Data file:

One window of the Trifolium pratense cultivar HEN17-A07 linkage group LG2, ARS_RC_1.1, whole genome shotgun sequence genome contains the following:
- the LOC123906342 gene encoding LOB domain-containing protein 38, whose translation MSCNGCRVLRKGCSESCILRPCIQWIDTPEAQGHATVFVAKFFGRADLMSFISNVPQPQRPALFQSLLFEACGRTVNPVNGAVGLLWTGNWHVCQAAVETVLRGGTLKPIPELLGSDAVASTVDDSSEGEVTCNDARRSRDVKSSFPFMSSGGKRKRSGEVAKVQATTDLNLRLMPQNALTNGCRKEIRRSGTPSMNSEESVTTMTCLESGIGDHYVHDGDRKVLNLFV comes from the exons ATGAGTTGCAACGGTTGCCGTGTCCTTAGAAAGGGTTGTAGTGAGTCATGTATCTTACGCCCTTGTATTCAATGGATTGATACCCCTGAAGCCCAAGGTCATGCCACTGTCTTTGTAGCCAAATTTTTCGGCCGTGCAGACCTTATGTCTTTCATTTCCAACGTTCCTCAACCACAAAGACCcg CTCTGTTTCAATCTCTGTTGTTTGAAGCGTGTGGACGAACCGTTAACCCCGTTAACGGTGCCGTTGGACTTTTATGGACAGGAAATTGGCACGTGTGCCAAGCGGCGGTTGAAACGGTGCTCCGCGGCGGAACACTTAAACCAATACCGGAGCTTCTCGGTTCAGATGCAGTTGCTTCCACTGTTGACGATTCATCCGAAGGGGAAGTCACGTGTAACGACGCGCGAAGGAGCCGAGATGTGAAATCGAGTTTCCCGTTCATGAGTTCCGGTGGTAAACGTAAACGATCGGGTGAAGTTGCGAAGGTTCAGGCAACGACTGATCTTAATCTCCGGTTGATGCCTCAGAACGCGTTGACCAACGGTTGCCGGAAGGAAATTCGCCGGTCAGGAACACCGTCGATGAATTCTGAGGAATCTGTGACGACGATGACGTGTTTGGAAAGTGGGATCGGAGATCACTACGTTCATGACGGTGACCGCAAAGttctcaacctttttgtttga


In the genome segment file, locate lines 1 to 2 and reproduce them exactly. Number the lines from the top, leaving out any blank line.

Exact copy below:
One window of the Trifolium pratense cultivar HEN17-A07 linkage group LG2, ARS_RC_1.1, whole genome shotgun sequence genome contains the following:
- the LOC123906342 gene encoding LOB domain-containing protein 38, whose translation MSCNGCRVLRKGCSESCILRPCIQWIDTPEAQGHATVFVAKFFGRADLMSFISNVPQPQRPALFQSLLFEACGRTVNPVNGAVGLLWTGNWHVCQAAVETVLRGGTLKPIPELLGSDAVASTVDDSSEGEVTCNDARRSRDVKSSFPFMSSGGKRKRSGEVAKVQATTDLNLRLMPQNALTNGCRKEIRRSGTPSMNSEESVTTMTCLESGIGDHYVHDGDRKVLNLFV comes from the exons ATGAGTTGCAACGGTTGCCGTGTCCTTAGAAAGGGTTGTAGTGAGTCATGTATCTTACGCCCTTGTATTCAATGGATTGATACCCCTGAAGCCCAAGGTCATGCCACTGTCTTTGTAGCCAAATTTTTCGGCCGTGCAGACCTTATGTCTTTCATTTCCAACGTTCCTCAACCACAAAGACCcg CTCTGTTTCAATCTCTGTTGTTTGAAGCGTGTGGACGAACCGTTAACCCCGTTAACGGTGCCGTTGGACTTTTATGGACAGGAAATTGGCACGTGTGCCAAGCGGCGGTTGAAACGGTGCTCCGCGGCGGAACACTTAAACCAATACCGGAGCTTCTCGGTTCAGATGCAGTTGCTTCCACTGTTGACGATTCATCCGAAGGGGAAGTCACGTGTAACGACGCGCGAAGGAGCCGAGATGTGAAATCGAGTTTCCCGTTCATGAGTTCCGGTGGTAAACGTAAACGATCGGGTGAAGTTGCGAAGGTTCAGGCAACGACTGATCTTAATCTCCGGTTGATGCCTCAGAACGCGTTGACCAACGGTTGCCGGAAGGAAATTCGCCGGTCAGGAACACCGTCGATGAATTCTGAGGAATCTGTGACGACGATGACGTGTTTGGAAAGTGGGATCGGAGATCACTACGTTCATGACGGTGACCGCAAAGttctcaacctttttgtttga